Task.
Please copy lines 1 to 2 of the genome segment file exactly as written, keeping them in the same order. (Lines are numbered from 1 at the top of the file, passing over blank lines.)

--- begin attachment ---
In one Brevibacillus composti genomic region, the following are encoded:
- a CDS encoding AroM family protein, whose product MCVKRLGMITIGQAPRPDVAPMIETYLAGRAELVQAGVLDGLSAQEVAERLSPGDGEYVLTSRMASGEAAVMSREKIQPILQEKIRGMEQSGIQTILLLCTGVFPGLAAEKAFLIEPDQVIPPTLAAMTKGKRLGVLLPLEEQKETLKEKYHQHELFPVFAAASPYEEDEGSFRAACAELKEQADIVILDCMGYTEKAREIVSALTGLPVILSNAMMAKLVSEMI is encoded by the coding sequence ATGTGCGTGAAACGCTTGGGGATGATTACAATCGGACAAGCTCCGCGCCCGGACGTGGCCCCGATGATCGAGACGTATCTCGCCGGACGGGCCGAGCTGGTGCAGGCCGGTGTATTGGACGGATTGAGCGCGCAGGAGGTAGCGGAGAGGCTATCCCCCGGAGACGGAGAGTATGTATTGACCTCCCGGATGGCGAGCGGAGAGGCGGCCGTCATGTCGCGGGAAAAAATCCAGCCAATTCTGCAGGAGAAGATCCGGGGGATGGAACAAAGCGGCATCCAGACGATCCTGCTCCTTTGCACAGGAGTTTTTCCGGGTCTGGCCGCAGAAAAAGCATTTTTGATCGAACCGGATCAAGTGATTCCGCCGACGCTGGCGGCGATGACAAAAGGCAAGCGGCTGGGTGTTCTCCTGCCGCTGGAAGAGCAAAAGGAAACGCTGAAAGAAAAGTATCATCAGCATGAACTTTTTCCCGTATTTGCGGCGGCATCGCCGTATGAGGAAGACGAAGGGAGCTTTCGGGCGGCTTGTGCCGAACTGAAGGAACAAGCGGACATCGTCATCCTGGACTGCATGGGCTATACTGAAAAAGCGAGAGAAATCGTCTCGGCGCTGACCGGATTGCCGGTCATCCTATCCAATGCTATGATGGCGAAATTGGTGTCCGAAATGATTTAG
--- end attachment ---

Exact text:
In one Brevibacillus composti genomic region, the following are encoded:
- a CDS encoding AroM family protein, whose product MCVKRLGMITIGQAPRPDVAPMIETYLAGRAELVQAGVLDGLSAQEVAERLSPGDGEYVLTSRMASGEAAVMSREKIQPILQEKIRGMEQSGIQTILLLCTGVFPGLAAEKAFLIEPDQVIPPTLAAMTKGKRLGVLLPLEEQKETLKEKYHQHELFPVFAAASPYEEDEGSFRAACAELKEQADIVILDCMGYTEKAREIVSALTGLPVILSNAMMAKLVSEMI is encoded by the coding sequence ATGTGCGTGAAACGCTTGGGGATGATTACAATCGGACAAGCTCCGCGCCCGGACGTGGCCCCGATGATCGAGACGTATCTCGCCGGACGGGCCGAGCTGGTGCAGGCCGGTGTATTGGACGGATTGAGCGCGCAGGAGGTAGCGGAGAGGCTATCCCCCGGAGACGGAGAGTATGTATTGACCTCCCGGATGGCGAGCGGAGAGGCGGCCGTCATGTCGCGGGAAAAAATCCAGCCAATTCTGCAGGAGAAGATCCGGGGGATGGAACAAAGCGGCATCCAGACGATCCTGCTCCTTTGCACAGGAGTTTTTCCGGGTCTGGCCGCAGAAAAAGCATTTTTGATCGAACCGGATCAAGTGATTCCGCCGACGCTGGCGGCGATGACAAAAGGCAAGCGGCTGGGTGTTCTCCTGCCGCTGGAAGAGCAAAAGGAAACGCTGAAAGAAAAGTATCATCAGCATGAACTTTTTCCCGTATTTGCGGCGGCATCGCCGTATGAGGAAGACGAAGGGAGCTTTCGGGCGGCTTGTGCCGAACTGAAGGAACAAGCGGACATCGTCATCCTGGACTGCATGGGCTATACTGAAAAAGCGAGAGAAATCGTCTCGGCGCTGACCGGATTGCCGGTCATCCTATCCAATGCTATGATGGCGAAATTGGTGTCCGAAATGATTTAG